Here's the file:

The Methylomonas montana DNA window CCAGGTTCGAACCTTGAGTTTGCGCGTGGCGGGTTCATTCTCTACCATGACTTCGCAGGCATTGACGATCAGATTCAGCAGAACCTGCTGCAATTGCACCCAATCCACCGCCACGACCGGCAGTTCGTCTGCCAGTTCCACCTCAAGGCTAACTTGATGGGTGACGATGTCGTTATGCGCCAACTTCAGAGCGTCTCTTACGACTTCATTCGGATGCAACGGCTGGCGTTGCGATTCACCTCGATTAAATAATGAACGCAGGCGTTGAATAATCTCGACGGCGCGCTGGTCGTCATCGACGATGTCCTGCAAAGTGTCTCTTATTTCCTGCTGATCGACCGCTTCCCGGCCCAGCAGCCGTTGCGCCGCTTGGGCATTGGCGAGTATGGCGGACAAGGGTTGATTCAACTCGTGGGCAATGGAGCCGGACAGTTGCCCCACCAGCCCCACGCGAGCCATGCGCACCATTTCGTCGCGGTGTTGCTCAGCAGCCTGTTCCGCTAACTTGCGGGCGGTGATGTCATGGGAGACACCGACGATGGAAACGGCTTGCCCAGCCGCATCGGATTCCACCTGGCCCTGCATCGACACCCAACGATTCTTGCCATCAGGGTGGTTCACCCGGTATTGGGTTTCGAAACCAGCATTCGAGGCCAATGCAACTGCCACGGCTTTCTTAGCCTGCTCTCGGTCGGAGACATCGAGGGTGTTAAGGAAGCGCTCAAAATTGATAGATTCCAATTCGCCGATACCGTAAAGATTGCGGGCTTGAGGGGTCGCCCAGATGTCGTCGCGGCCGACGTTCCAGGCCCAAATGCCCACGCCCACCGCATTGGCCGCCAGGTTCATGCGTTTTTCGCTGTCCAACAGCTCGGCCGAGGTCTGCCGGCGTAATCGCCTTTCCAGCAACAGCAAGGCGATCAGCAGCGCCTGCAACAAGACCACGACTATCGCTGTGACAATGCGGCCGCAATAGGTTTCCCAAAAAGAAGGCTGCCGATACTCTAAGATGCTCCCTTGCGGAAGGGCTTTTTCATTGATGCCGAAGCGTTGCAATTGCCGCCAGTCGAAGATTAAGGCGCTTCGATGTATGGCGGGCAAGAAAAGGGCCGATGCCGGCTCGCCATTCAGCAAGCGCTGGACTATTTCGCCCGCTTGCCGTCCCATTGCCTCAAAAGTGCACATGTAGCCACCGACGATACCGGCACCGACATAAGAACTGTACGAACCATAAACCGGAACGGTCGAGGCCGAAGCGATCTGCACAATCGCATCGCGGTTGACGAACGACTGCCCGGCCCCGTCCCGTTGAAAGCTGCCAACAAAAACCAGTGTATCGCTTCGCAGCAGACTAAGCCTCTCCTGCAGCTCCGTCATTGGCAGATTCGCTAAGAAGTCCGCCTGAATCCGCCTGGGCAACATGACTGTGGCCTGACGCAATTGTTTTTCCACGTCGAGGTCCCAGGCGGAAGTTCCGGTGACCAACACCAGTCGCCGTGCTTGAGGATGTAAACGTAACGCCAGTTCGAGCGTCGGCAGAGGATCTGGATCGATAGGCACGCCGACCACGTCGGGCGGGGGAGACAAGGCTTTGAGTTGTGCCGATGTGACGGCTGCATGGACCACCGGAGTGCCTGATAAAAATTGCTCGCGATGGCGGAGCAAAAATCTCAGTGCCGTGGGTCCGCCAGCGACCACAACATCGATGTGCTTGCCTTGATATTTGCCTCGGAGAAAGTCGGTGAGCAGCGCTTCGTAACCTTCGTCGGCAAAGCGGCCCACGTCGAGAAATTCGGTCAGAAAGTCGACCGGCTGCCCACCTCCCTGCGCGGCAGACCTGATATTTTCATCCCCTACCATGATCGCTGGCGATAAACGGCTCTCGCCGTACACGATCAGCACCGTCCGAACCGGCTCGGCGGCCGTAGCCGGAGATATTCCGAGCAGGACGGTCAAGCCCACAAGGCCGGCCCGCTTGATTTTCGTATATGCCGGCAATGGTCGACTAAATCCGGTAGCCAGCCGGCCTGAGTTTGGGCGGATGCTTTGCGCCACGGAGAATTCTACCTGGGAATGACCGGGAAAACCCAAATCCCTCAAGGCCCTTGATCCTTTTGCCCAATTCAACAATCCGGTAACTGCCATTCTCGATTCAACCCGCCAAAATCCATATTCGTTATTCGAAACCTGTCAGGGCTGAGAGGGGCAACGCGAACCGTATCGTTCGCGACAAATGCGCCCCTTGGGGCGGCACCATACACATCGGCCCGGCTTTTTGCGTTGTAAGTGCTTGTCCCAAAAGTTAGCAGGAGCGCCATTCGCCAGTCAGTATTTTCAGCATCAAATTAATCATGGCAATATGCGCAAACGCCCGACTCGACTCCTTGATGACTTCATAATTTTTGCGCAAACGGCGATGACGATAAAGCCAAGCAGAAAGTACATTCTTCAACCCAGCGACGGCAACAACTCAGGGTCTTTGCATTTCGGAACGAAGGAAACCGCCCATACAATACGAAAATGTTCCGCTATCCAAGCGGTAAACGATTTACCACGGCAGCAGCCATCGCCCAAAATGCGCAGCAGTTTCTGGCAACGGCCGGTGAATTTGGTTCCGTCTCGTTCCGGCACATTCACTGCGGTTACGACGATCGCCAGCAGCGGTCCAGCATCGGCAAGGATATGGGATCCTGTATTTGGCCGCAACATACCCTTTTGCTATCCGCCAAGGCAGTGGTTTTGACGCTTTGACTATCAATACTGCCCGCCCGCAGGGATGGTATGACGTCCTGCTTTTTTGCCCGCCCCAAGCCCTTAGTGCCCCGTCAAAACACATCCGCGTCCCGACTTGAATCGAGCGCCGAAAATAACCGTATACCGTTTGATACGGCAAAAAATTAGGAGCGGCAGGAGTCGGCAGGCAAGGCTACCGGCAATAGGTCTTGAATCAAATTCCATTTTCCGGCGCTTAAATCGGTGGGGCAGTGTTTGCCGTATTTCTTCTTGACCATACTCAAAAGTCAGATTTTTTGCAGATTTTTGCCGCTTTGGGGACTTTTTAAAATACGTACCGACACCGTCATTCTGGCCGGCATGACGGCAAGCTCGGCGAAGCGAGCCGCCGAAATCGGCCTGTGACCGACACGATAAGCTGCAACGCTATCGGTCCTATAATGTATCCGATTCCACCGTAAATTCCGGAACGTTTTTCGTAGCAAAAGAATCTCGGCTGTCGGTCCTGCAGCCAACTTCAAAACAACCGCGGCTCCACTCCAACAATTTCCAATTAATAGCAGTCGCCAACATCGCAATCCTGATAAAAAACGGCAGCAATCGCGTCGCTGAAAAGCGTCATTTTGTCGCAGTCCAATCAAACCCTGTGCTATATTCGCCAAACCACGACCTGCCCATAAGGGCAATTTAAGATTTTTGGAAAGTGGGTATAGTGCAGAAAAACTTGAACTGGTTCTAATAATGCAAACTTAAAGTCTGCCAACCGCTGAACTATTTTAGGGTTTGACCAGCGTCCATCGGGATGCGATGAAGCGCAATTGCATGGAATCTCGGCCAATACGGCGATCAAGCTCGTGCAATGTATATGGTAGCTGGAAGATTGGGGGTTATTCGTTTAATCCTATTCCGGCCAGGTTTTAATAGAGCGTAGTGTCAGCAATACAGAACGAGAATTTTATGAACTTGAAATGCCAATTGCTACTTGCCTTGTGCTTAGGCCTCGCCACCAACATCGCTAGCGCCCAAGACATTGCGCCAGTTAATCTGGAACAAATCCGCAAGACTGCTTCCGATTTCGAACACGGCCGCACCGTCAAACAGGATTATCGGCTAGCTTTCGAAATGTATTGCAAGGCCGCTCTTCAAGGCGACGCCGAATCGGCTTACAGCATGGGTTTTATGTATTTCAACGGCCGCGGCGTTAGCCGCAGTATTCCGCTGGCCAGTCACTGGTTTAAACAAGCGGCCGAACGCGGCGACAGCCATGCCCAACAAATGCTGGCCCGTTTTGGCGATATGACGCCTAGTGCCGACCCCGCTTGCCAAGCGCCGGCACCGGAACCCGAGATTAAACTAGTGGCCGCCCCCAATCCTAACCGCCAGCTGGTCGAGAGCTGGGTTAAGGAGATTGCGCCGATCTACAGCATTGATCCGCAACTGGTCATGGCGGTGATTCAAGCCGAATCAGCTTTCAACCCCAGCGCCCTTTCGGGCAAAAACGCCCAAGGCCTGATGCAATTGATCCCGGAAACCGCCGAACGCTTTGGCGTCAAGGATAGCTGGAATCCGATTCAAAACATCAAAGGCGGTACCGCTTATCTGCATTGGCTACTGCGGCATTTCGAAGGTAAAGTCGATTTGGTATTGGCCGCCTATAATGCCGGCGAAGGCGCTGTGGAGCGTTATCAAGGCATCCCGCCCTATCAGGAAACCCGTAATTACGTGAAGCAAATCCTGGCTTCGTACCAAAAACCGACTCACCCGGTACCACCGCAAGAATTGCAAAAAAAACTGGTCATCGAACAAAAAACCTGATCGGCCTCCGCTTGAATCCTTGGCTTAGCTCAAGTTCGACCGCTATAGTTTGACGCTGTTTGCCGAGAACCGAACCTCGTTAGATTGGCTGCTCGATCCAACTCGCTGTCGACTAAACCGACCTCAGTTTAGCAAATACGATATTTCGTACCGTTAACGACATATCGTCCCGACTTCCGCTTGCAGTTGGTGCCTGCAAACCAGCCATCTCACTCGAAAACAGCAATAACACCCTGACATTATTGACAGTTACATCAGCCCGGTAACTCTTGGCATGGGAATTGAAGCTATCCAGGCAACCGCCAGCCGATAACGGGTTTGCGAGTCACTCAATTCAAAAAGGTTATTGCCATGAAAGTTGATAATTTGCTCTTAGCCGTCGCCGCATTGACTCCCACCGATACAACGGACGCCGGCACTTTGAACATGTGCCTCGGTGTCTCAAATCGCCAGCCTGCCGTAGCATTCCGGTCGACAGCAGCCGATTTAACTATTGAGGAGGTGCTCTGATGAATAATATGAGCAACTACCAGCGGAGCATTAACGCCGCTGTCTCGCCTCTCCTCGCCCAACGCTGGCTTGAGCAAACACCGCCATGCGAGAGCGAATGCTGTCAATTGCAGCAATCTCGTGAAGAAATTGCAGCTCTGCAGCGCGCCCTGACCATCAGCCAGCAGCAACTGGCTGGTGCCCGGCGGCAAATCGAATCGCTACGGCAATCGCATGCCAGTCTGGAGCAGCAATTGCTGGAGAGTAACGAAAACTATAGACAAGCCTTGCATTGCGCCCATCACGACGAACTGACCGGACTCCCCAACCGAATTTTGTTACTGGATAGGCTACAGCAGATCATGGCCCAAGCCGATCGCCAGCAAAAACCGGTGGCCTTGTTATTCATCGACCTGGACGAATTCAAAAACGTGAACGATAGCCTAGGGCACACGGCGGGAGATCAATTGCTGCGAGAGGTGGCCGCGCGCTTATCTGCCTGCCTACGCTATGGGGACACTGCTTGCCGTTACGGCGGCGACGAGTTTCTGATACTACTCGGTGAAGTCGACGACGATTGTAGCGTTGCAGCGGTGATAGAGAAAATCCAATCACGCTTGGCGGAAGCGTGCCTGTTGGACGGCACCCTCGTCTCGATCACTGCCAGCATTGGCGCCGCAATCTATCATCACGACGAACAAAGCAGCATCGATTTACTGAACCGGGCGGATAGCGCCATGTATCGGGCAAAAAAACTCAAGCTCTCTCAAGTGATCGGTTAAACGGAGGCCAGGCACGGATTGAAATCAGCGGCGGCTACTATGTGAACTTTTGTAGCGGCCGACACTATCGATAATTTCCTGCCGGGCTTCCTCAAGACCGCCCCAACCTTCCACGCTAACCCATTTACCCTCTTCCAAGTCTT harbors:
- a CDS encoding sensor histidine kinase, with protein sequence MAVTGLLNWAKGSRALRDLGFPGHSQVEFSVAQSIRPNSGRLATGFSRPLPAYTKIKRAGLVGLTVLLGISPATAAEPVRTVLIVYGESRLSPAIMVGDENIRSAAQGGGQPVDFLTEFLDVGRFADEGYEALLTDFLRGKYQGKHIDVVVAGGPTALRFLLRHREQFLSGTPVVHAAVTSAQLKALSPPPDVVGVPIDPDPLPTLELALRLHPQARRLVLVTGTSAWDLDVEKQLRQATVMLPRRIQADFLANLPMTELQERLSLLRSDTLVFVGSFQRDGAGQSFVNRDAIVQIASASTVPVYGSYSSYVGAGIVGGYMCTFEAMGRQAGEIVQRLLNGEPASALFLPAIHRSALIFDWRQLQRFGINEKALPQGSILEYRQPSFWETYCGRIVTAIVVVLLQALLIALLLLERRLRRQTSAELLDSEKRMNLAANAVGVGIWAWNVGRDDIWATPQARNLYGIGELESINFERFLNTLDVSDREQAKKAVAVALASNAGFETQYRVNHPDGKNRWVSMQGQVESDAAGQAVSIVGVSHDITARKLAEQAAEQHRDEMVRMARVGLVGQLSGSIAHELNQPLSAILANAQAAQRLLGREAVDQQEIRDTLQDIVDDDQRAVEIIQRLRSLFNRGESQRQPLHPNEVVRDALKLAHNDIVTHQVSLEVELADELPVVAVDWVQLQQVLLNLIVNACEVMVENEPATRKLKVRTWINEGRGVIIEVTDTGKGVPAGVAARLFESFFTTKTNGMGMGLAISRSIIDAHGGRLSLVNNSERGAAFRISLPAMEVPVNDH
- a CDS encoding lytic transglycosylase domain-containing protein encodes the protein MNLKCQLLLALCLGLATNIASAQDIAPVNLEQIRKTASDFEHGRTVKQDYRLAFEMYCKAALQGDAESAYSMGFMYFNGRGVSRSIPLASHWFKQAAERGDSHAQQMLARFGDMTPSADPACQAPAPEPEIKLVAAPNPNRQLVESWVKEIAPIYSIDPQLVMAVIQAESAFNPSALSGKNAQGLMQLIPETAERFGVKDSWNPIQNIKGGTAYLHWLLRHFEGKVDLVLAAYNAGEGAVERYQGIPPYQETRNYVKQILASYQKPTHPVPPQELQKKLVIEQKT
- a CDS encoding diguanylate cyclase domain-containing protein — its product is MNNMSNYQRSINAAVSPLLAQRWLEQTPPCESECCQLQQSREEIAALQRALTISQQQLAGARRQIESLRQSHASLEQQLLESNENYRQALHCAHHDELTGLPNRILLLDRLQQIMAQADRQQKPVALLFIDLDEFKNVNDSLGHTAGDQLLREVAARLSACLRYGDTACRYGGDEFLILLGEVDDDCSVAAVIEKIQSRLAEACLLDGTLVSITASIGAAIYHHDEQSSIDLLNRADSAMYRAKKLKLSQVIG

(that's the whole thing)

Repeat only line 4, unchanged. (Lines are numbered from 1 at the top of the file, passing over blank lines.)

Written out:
- a CDS encoding diguanylate cyclase domain-containing protein — its product is MNNMSNYQRSINAAVSPLLAQRWLEQTPPCESECCQLQQSREEIAALQRALTISQQQLAGARRQIESLRQSHASLEQQLLESNENYRQALHCAHHDELTGLPNRILLLDRLQQIMAQADRQQKPVALLFIDLDEFKNVNDSLGHTAGDQLLREVAARLSACLRYGDTACRYGGDEFLILLGEVDDDCSVAAVIEKIQSRLAEACLLDGTLVSITASIGAAIYHHDEQSSIDLLNRADSAMYRAKKLKLSQVIG